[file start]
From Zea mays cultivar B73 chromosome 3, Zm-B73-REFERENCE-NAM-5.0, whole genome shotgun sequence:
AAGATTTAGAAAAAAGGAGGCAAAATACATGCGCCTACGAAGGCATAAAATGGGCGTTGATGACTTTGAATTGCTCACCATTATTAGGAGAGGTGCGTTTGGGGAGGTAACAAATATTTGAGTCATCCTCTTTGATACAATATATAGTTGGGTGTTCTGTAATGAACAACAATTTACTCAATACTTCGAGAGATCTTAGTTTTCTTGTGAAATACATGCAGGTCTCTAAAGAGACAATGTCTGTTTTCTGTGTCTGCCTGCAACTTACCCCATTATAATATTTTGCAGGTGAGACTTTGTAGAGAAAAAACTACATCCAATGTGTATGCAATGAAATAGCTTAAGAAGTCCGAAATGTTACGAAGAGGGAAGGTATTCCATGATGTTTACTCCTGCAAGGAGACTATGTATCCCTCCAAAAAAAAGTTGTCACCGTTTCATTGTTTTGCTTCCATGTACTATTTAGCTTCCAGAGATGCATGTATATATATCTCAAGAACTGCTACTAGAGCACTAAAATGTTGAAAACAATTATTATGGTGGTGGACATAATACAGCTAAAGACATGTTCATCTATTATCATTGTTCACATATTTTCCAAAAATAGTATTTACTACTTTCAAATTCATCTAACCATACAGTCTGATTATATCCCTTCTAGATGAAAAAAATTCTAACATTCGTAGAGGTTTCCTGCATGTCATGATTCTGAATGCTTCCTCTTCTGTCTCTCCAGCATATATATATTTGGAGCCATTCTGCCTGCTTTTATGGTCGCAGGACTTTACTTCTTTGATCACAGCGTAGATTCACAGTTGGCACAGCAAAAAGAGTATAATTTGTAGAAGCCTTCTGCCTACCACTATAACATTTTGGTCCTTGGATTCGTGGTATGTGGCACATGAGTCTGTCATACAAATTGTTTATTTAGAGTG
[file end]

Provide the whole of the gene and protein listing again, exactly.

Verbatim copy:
From Zea mays cultivar B73 chromosome 3, Zm-B73-REFERENCE-NAM-5.0, whole genome shotgun sequence:
AAGATTTAGAAAAAAGGAGGCAAAATACATGCGCCTACGAAGGCATAAAATGGGCGTTGATGACTTTGAATTGCTCACCATTATTAGGAGAGGTGCGTTTGGGGAGGTAACAAATATTTGAGTCATCCTCTTTGATACAATATATAGTTGGGTGTTCTGTAATGAACAACAATTTACTCAATACTTCGAGAGATCTTAGTTTTCTTGTGAAATACATGCAGGTCTCTAAAGAGACAATGTCTGTTTTCTGTGTCTGCCTGCAACTTACCCCATTATAATATTTTGCAGGTGAGACTTTGTAGAGAAAAAACTACATCCAATGTGTATGCAATGAAATAGCTTAAGAAGTCCGAAATGTTACGAAGAGGGAAGGTATTCCATGATGTTTACTCCTGCAAGGAGACTATGTATCCCTCCAAAAAAAAGTTGTCACCGTTTCATTGTTTTGCTTCCATGTACTATTTAGCTTCCAGAGATGCATGTATATATATCTCAAGAACTGCTACTAGAGCACTAAAATGTTGAAAACAATTATTATGGTGGTGGACATAATACAGCTAAAGACATGTTCATCTATTATCATTGTTCACATATTTTCCAAAAATAGTATTTACTACTTTCAAATTCATCTAACCATACAGTCTGATTATATCCCTTCTAGATGAAAAAAATTCTAACATTCGTAGAGGTTTCCTGCATGTCATGATTCTGAATGCTTCCTCTTCTGTCTCTCCAGCATATATATATTTGGAGCCATTCTGCCTGCTTTTATGGTCGCAGGACTTTACTTCTTTGATCACAGCGTAGATTCACAGTTGGCACAGCAAAAAGAGTATAATTTGTAGAAGCCTTCTGCCTACCACTATAACATTTTGGTCCTTGGATTCGTGGTATGTGGCACATGAGTCTGTCATACAAATTGTTTATTTAGAGTG